The way that the book is written is brilliant, you see snippets from newspapers, the differring translations of the same piece by both Cora and Audrey, as well as letters home from Kudshayn. Using the nature of the Draconeans and political unease, Marie Brennan neatly reflects real world concerns about the rise of facism to the right, and to the left.The identification-and imprisonment-of those who are classified as 'other' is a very real concern, whether in this world or the one where dragons exist.

    I absolutely loved reading about The Scriptures and the myths of one egg which hatched 4 dragons from whom all life has descended and the detail is incredible, whether describing the body language of Draconeans, or the 'rationale'(and I use that term loosely) of Hadamists and Calderites who oppose integration of Draconeans in society, and believe they should be contained.

    The intricate use of language makes 'Turning Darkness Into Light' immersive, fantastical and a credit to the skills and knowledge of Marie Brennan. I was genuinely saddened when the book came to an end-I am unsure whether this stand alone will be the start of a new series or serve as an introduction to Marie's world, however, I am excited to see that there are 5 Lady Trent novels to get my teeth into!

    And can we just take a moment to appreciate how gorgeous the covers to her books are? Absolutely stunning!

    About the author...

  • Mogsy (MMOGC)

    4 of 5 stars at The BiblioSanctum

    It was heartbreaking for me when the original Memoirs of Lady Trent series, even knowing all good things must come to an end. And so, when I found out that Marie Brennan would be returning to the world with Turning Darkness into Light, to say I was thrilled is an understatement. And that’s not all; I was even more excited when I learned that the new book would follow Audrey Camherst, the granddaughter of Isabella the Lady

    4 of 5 stars at The BiblioSanctum

    It was heartbreaking for me when the original Memoirs of Lady Trent series, even knowing all good things must come to an end. And so, when I found out that Marie Brennan would be returning to the world with Turning Darkness into Light, to say I was thrilled is an understatement. And that’s not all; I was even more excited when I learned that the new book would follow Audrey Camherst, the granddaughter of Isabella the Lady Trent, who has followed in the footsteps of her famous grandmother into the field of Draconean studies.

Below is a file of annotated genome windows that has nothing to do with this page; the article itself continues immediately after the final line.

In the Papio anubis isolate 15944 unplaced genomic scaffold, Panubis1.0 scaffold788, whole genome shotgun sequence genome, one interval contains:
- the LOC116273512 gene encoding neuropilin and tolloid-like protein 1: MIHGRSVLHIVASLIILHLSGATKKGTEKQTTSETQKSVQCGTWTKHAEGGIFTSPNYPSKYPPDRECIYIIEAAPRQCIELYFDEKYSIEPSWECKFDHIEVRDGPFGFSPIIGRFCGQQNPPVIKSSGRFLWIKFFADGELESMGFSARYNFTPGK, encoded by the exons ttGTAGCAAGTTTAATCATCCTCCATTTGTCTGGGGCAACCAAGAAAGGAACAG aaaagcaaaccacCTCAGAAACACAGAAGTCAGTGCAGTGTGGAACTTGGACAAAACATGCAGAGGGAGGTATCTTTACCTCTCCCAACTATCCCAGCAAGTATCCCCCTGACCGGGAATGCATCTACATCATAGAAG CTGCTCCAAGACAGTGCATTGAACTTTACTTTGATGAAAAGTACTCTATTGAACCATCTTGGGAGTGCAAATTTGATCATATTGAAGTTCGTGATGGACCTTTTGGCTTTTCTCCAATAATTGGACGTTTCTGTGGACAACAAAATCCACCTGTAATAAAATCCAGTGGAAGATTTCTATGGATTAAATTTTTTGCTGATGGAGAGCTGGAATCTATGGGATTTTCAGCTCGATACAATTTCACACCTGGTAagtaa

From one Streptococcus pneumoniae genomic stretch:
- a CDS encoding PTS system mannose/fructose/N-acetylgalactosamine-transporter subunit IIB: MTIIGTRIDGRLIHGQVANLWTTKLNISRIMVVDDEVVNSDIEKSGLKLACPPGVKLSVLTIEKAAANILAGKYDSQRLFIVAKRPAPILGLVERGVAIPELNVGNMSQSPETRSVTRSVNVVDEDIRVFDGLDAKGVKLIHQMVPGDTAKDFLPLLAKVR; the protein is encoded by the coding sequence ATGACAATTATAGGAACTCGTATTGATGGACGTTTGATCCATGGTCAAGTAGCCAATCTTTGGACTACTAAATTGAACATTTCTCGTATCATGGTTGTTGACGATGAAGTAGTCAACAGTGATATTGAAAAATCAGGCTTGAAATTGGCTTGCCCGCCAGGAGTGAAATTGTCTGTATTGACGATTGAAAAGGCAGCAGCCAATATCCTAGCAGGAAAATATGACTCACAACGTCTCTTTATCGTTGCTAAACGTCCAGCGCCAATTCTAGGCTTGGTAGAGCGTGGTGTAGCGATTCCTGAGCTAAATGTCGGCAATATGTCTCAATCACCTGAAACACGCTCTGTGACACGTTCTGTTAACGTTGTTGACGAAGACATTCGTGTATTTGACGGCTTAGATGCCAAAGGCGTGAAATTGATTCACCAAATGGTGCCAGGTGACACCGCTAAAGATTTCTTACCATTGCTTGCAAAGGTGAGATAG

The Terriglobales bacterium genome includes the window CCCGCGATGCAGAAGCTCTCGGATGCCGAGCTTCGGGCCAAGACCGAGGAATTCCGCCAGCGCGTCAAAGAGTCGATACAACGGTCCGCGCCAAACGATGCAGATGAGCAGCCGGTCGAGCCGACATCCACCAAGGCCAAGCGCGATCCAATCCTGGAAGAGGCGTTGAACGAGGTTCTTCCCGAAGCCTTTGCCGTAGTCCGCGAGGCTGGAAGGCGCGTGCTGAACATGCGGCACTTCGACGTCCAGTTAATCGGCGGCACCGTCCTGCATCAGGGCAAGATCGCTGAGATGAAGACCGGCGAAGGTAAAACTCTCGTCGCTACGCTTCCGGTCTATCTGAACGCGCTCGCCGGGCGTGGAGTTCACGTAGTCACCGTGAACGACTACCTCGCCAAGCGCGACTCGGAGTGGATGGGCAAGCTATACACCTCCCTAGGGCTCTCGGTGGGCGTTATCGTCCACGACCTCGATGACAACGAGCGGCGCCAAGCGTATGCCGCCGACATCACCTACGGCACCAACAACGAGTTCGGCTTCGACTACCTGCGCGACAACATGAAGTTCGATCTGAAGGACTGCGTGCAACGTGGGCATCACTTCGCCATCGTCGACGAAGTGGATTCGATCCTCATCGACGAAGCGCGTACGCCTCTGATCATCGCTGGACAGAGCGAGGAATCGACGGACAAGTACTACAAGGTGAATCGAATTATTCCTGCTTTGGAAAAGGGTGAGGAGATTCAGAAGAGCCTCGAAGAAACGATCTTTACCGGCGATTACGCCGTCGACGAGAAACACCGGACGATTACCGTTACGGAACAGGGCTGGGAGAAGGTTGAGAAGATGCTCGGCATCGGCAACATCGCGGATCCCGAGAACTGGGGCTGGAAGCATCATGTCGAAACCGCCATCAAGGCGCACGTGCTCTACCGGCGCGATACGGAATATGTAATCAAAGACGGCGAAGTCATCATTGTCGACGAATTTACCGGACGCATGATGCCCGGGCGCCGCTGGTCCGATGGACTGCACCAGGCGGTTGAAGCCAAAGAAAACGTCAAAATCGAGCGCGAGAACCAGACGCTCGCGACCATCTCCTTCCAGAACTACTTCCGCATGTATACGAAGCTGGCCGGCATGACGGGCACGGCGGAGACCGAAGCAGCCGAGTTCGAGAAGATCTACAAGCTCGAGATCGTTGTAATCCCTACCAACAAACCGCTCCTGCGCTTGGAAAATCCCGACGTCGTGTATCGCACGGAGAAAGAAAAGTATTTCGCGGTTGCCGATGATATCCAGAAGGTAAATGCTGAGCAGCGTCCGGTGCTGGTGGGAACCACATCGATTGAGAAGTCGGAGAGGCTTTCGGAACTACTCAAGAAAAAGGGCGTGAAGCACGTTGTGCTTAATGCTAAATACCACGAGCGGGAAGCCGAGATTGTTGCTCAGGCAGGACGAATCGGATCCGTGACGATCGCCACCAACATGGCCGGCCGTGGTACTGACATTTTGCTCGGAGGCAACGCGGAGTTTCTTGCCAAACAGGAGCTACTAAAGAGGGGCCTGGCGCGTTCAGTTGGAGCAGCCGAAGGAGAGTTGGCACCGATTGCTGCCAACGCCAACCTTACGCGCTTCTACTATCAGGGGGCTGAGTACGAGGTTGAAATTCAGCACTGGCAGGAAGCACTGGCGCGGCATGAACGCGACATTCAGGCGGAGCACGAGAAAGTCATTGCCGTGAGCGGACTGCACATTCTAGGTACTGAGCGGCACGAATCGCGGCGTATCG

However, presented in a series of letters, journal entries, articles, and study notes, the novel offers quite a change from Memoirs of Lady Trent beyond just the change in protagonist. Also, while Turning Darkness into Light is a standalone and can be read without any prerequisites, be aware that this book contains MASSIVE spoilers for the previous series. You have been warned!

    The story opens as Lord Gleinheigh, an avid collector of antiquities but a third-rate scholar, capitulates to demands for a suitable translator to decipher his collection of ancient clay tablets believed to hold the secrets of the Draconean civilization. Naturally, given her distinguished academic family as well as her own achievements in linguistics, Audrey Camhurst was one of the first names to come to mind. Her appointment would also have the added benefit of not being a threat to the insufferable and blustering Lord Gleinheigh, who won’t trust any of his male peers. But as it turns out, Gleinheigh is even more paranoid and protective of his treasures than anyone thought, sending his niece Cora to spy and report on Audrey’s findings, under the pretense of being her assistant.

    Meanwhile, believing that no translation would be proper or complete without the presence of an actual Draconean on the team, Audrey recruits her friend Kudshayn, a fellow archaeologist to help her with the project. Together, they begin to painstakingly piece together the story of the ancient tablets, revealing a breathtaking creation myth about the four dragon siblings who hatched from a single egg. But even as their work is taking place, a conspiracy is brewing behind the scenes, unknown to our protagonists. With anti-Draconean sentiment is still rampant in the society, there are certain factions who don’t wish for Audrey and her team to succeed, and they are willing to go to great lengths to sabotage their work.

    Let me first say I was very impressed with the way Brennan was able to convey so much information in epistolary format, to say nothing of the incredible story she was able to tell. She has managed to expand upon the world of Memoirs of Lady Trent and more, and it’s safe to say fans of the series who wanted more about the mysterious Draconean civilization will be very happy with this novel. For me, one of the main highlights was the as the draconic mythology, as well as the character of Kudshayn who provided readers with so much new insight into his people’s history, culture, and way of life—right down to the unique ways Draconeans communicate. It is no wonder they are so misunderstood in the society, leading to clashes in public opinion.

    If I have one criticism though, it would be the limitations of the novel’s structure. That said, I know how tough it is to write an epistolary novel. As much as I loved what Brennan has done here, because so much of the story is conveyed in the form of letters, I missed the immediacy of the narrative. Granted, this is considered a fantasy of manners, so to be sure there is an air of formality to the prose. This did make Audrey’s voice sound a little stiff (compared to the Memoirs of Lady Trent in which Isabella’s attitude was that of an accomplished old woman who was beyond giving a fig what readers thought of her anymore) and made it a little harder to connect with the characters.